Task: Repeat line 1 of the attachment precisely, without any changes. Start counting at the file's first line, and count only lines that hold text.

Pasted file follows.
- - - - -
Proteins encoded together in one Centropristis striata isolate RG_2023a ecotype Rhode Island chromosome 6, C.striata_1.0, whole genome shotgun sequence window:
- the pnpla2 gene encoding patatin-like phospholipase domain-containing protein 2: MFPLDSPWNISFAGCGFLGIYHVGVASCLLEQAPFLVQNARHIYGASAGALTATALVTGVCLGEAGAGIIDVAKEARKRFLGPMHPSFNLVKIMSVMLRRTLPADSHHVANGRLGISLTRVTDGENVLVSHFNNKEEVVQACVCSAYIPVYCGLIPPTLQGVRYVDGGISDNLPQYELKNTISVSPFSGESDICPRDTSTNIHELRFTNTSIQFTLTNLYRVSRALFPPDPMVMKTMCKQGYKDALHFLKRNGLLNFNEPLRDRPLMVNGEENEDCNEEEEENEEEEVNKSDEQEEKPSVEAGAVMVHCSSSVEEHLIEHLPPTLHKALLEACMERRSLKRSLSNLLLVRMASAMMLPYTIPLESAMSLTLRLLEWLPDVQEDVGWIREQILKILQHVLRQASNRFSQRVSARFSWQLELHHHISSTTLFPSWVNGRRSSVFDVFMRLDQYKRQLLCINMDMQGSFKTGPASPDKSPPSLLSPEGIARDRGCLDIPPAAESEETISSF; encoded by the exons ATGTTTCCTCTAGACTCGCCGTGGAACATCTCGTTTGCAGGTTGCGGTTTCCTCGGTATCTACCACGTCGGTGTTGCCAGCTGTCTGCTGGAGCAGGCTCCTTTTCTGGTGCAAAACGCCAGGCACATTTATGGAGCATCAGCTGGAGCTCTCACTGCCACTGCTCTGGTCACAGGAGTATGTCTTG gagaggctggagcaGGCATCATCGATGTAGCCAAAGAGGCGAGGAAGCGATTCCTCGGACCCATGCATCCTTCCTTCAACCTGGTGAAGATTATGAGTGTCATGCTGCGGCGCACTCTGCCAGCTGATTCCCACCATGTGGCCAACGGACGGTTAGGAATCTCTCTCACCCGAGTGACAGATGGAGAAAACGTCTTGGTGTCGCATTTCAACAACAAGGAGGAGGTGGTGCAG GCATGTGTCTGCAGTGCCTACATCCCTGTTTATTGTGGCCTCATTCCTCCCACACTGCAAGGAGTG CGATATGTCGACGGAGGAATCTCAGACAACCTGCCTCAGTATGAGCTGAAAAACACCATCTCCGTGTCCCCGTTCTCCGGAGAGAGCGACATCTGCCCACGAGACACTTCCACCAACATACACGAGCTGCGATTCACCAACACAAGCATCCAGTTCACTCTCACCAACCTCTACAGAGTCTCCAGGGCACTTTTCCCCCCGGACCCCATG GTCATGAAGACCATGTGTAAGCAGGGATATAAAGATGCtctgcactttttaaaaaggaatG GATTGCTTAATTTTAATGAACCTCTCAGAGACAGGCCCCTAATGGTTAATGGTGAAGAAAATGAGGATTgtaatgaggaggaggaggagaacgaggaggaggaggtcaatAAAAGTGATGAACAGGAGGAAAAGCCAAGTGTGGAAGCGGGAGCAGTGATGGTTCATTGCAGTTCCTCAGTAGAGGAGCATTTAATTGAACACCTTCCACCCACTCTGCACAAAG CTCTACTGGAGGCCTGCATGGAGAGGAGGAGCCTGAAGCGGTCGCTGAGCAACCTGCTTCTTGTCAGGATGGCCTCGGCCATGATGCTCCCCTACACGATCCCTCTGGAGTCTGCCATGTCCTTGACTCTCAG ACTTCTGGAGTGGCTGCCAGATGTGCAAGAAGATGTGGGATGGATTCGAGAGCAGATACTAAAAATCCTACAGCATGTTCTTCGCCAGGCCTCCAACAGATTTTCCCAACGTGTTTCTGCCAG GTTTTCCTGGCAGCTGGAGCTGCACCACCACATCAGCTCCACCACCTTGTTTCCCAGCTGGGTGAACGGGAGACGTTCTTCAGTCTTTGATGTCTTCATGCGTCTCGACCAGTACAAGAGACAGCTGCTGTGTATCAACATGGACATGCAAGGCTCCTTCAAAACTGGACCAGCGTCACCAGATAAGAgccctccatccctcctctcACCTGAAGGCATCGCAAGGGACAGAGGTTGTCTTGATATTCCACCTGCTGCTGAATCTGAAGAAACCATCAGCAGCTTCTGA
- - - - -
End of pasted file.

Proteins encoded together in one Centropristis striata isolate RG_2023a ecotype Rhode Island chromosome 6, C.striata_1.0, whole genome shotgun sequence window: